mishti-doiWith the muscles of our stomachs starting to protest, we have no option but to parcel the Lancha – a larger version of the Gulab Jamun. lanchaLittle further, old Hindi and Bengali melodies fill the air. A well-known singer performs live, enthralling the audience, belting out one hit after the other in his soulful rendition.
singingWhile my ears are on his singing, my eyes scout hard to capture one of the many Bengali belles parading around. I’ve always been awestruck by their beauty – luminous complexion, voluptuous figure, dense dark hair and big almond eyes.
My lens finally finds its muse…
museWhile ambling the grounds in an effort to get our digestive system working, I bump into an ex-colleague-cum-friend after eight long years. Looking at his son I realize how time has just flown by.

World is indeed small and such occasions are a wonderful way to meet people who you may not otherwise, in this enigmatic conundrum called Life.
All you need to do is get yourself out there…

Matar Mushroom Masala – Spicy Green Peas and Mushrooms

Matar or Green Peas – high on antioxidants, loaded with fiber and proteins, generous amount of vitamins, yet low on calories. Excellent for your heart and bones.
Mushrooms – a storehouse of iron, packed with proteins and antioxidants and a wealth of vitamins and minerals. No fats, no cholesterol and very low on carbohydrates… a staple for diabetics.
When these two stars come together, backed with a thick luscious gravy, what you get is a guaranteed super-tasty, super-healthy, super super super dish.
matar-mushroom-masalaPreparation time: 20 minutes
Cooking time: 25 minutes
Serves: 4

Ingredients:
2 cups of boiled peas
200 grams button mushrooms, cut into halves or quarters, depending on the size
3 medium or 2 large onions, finely chopped
2 medium size tomatoes, pureed
1 tbsp ginger-garlic paste
3 tbsp butter / oil
1 cinnamon stick
2 cardamoms
2 cloves
1 bay leaf
2 tsp cumin seeds
2 tsp Kashmiri chili powder. This gives that gorgeous red color without burning your tongue.
1 tsp turmeric powder
1 tsp corriander powder
1 tsp garam masala powder
1 tsp honey or sugar
1/2 to 1 cup water…as per your desired thickness of the gravy
Salt as per taste
1 tsp lemon juice
Chopped coriander for garnishing

Method:
1. Heat butter / oil in a kadhai or a broad, nonstick pan.
2. Add cumin seeds and let them splutter.
3. Add the whole spices – cinnamon, cardamom, cloves and bay leaf. Fry on medium till aromatic.
4. Fry onions till translucent and golden brown. Be careful not to burn.
5. Add the ginger-garlic paste and fry for a minute.
6. Add the spice powders – turmeric, coriander, Kashmiri chili… and fry for a minute.
7. Add the tomato puree and fry till the oil starts leaving from sides.
8. Tumble in the boiled peas and mushrooms and give a good stir.
9. Now add water, sprinkle salt and let it simmer for around 10 minutes or till the veggies are cooked.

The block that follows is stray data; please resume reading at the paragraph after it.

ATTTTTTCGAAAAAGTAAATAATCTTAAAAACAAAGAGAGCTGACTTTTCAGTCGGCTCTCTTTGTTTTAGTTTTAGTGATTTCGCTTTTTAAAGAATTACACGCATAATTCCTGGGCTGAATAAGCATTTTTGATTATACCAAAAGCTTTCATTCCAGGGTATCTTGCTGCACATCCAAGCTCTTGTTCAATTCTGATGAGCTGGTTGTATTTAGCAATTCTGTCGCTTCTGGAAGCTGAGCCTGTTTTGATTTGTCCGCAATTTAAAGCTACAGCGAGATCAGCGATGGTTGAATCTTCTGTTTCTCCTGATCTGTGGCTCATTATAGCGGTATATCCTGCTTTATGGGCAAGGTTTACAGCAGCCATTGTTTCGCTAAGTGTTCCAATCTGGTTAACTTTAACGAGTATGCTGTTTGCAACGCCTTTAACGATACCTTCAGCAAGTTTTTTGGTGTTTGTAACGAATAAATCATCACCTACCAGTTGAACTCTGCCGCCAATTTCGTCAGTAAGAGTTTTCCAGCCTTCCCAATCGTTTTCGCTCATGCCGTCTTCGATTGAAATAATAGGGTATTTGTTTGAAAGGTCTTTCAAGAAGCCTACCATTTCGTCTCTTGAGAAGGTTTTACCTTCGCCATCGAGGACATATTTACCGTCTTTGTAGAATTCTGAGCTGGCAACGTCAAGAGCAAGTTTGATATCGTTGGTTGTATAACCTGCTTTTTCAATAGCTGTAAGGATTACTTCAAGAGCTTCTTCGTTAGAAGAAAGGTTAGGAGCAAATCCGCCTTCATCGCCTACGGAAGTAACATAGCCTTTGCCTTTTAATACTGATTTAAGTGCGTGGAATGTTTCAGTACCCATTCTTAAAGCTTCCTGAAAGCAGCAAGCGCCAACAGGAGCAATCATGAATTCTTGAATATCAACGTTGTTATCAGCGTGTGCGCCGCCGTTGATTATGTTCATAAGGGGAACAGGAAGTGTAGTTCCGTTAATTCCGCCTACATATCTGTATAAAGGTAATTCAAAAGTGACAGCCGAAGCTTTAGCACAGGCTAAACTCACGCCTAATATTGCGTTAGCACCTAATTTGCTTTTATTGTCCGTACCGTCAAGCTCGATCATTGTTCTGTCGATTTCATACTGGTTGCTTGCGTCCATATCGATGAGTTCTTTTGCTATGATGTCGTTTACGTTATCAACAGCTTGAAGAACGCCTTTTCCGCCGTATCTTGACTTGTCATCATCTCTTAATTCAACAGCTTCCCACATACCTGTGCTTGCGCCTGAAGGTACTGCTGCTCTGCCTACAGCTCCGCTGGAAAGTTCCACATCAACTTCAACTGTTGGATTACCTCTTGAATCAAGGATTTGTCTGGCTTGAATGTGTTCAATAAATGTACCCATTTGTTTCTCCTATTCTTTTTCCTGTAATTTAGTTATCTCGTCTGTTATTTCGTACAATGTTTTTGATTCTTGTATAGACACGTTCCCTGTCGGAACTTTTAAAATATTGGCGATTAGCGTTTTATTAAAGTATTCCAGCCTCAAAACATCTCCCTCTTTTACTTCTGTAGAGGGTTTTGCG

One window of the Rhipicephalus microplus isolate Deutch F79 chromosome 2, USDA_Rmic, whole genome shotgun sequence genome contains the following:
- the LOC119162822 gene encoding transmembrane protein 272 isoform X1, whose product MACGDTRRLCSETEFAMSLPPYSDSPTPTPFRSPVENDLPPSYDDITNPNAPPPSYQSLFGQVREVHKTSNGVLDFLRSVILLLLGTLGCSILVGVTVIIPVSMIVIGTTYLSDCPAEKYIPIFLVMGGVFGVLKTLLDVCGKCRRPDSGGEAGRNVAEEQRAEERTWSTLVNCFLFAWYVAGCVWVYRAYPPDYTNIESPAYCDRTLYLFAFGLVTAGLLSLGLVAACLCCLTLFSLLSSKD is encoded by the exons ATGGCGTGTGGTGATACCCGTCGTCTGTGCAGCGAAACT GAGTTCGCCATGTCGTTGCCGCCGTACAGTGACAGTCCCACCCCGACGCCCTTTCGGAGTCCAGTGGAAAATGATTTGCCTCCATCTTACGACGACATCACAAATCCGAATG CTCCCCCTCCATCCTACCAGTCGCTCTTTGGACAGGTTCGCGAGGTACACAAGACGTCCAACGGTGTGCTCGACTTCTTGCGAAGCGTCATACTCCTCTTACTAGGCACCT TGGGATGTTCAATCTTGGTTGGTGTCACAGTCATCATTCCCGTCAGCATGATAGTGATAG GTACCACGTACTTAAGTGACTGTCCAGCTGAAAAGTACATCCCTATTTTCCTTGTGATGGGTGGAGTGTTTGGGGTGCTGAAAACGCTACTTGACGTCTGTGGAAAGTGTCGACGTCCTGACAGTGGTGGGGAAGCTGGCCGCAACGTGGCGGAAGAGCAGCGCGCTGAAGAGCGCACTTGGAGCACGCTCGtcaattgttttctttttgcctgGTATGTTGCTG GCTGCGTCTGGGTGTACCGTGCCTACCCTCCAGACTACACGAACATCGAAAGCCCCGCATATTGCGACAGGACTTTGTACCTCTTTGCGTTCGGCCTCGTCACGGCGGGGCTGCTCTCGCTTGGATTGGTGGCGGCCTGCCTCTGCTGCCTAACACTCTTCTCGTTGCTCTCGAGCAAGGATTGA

10. Lastly, sprinkle the garam masala powder, squeeze lime juice and add a dash of honey / sugar
11. Let it cook on low for another 3-4 minutes.
10. Garnish with chopped coriander. Serve hot with chapatis, fulkas, naan, jeera rice or steamed rice.

P.S.: You can also use Paneer or Cottage Cheese in place of mushrooms.
Adding honey / sugar gives a lift to the flavors.
Step 3 can be kept optional.

Always remember…the more time you invest cooking each step, the more flavors you add to your dish. Patience is the key 🙂

Shahi Matar Paneer – Green Peas and Cottage Cheese In Cashews And Cream

‘Shahi’, which means ‘Regal’… a dish that used to be cooked specially for the kings!
Shahi Matar Paneer, born in the North of India, is a serious medley of finger-licking deliciousness, creamy textures, gorgeous colors and aromatic spices. Matar or Green Peas and Paneer or Cottage Cheese are a match made in heaven which marry right here, in our kitchen.
So let’s get cooking… bring in the royalty onto our plate 🙂
Shahi Mutter PaneerPreparation time: 15 minutes
Cooking time: 15 – 20 minutes
Serves: 4

Ingredients: 
For paste:
2 medium size onions roughly chopped
3 tbsps cashwenuts, broken
6 medium size cloves of garlic
One inch or 2 tsps roughly chopped ginger
Grind all the above ingredient into a smooth paste. Don’t add too much of water while grinding.

For gravy:
1 cup of boiled peas
250 grams fresh paneer or cottage cheese
2 tbsp butter
1 cinnamon stick
2 cardamoms
2 cloves
1 bay leaf
2 tsp Kashmiri chili powder. This gives that gorgeous red color without burning your tongue.
1 tsp cumin powder
1 tsp corriander powder
1 tsp garam masala powder
1 tsp dry fenugreek leaves (kasuri methi)
2 medium size tomatoes, pureed
1/2 cup milk
1/2 cup fresh cream. I add bit more for that extra creaminess.
1 tbsp honey
2 tsp corn flour/ plain flour for thickening. Mix in water to make a paste.
Half cup water
Salt as per taste
Chopped coriander for garnishing

Method:
1. Heat butter in a broad, nonstick pan. Add a tsp of oil so it doesn’t burn.
2. Add the whole spices – cinnamon, cardamom, cloves and bay leaf. Fry on medium till aromatic.
3. Add the cashew-onion paste and fry for 1 minutes.
4. Add chili powder, garam masala, cumin powder, coriander powder and fenugreek leaves. Add half a cup of water, mix and cook on medium for 2 minutes, stirring occasionally.
5. Add tomato puree and cook for another couple of minutes.
6. Drizzle in the honey, milk, fresh cream and salt. Cook for 3-4 minutes on medium.
7. Add the cornflour / plain flour paste and stir. Cook on medium for 2 minutes.
8. Gently add the paneer and peas and mix, taking care not to bruise or break the paneer pieces. Let it cook for 2-3 minutes on medium, stirring occasionally.
9. Garnish with chopped coriander and serve hot with naan, flaky parathas or rotis.

Great ingredients are right there, on your shelf. Use them to create magic in your kitchen.